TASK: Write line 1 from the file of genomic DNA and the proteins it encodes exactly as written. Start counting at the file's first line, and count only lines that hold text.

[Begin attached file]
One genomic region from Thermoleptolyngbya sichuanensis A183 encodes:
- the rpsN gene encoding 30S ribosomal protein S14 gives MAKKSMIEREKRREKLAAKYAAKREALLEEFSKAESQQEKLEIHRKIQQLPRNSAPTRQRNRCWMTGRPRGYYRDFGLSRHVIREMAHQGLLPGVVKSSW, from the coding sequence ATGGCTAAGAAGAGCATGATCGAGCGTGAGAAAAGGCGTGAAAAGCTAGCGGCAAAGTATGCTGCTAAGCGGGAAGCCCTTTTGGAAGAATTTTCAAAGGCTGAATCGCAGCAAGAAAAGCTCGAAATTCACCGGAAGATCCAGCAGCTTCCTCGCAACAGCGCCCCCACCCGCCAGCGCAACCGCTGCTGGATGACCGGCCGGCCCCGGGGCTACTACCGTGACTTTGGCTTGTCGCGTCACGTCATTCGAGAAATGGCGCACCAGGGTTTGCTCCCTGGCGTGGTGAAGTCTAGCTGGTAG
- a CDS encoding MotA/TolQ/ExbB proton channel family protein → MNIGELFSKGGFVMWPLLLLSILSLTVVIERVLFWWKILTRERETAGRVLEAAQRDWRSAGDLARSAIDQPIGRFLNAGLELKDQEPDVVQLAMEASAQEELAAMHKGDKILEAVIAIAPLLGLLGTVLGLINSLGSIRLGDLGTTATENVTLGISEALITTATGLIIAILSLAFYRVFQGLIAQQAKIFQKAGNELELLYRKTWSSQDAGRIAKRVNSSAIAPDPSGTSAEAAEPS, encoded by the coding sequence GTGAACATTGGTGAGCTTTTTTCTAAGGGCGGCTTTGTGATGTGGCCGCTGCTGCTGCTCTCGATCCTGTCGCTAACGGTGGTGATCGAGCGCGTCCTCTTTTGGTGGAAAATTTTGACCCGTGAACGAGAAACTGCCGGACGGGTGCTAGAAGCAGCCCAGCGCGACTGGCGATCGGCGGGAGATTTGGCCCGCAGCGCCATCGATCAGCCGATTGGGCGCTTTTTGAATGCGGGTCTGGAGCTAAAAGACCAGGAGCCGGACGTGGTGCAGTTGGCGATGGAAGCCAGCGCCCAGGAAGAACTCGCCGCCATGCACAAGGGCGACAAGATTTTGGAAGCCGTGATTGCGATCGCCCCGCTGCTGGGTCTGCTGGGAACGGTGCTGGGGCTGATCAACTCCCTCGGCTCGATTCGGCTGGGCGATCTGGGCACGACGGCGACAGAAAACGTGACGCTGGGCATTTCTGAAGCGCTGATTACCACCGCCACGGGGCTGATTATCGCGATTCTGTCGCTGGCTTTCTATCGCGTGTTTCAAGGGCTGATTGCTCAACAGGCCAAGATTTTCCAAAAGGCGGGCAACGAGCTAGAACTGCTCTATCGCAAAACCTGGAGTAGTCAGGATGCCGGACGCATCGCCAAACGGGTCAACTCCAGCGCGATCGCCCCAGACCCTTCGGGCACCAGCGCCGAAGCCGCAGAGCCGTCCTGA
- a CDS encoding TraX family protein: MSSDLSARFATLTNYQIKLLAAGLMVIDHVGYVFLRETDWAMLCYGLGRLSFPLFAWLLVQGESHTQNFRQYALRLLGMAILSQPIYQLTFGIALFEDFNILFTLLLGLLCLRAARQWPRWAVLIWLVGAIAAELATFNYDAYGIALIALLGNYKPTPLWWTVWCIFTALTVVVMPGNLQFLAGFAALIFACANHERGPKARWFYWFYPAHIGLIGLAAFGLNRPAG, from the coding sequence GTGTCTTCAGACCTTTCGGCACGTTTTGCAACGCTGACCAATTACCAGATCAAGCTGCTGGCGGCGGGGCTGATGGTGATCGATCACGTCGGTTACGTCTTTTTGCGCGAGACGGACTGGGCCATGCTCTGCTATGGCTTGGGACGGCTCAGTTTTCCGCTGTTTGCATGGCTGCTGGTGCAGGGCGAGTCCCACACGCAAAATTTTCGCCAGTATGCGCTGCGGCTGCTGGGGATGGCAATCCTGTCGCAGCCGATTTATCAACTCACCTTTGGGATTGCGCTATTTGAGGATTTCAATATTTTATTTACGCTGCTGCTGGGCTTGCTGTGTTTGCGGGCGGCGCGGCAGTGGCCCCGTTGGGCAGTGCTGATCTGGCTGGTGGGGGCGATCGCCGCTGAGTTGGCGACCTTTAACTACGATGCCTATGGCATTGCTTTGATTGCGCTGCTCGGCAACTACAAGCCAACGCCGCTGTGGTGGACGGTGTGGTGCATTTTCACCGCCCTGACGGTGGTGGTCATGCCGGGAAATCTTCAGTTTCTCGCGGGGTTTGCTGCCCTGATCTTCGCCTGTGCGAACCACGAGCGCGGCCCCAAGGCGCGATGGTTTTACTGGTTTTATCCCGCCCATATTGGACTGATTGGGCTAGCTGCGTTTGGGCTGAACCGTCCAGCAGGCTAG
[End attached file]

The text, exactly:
One genomic region from Thermoleptolyngbya sichuanensis A183 encodes: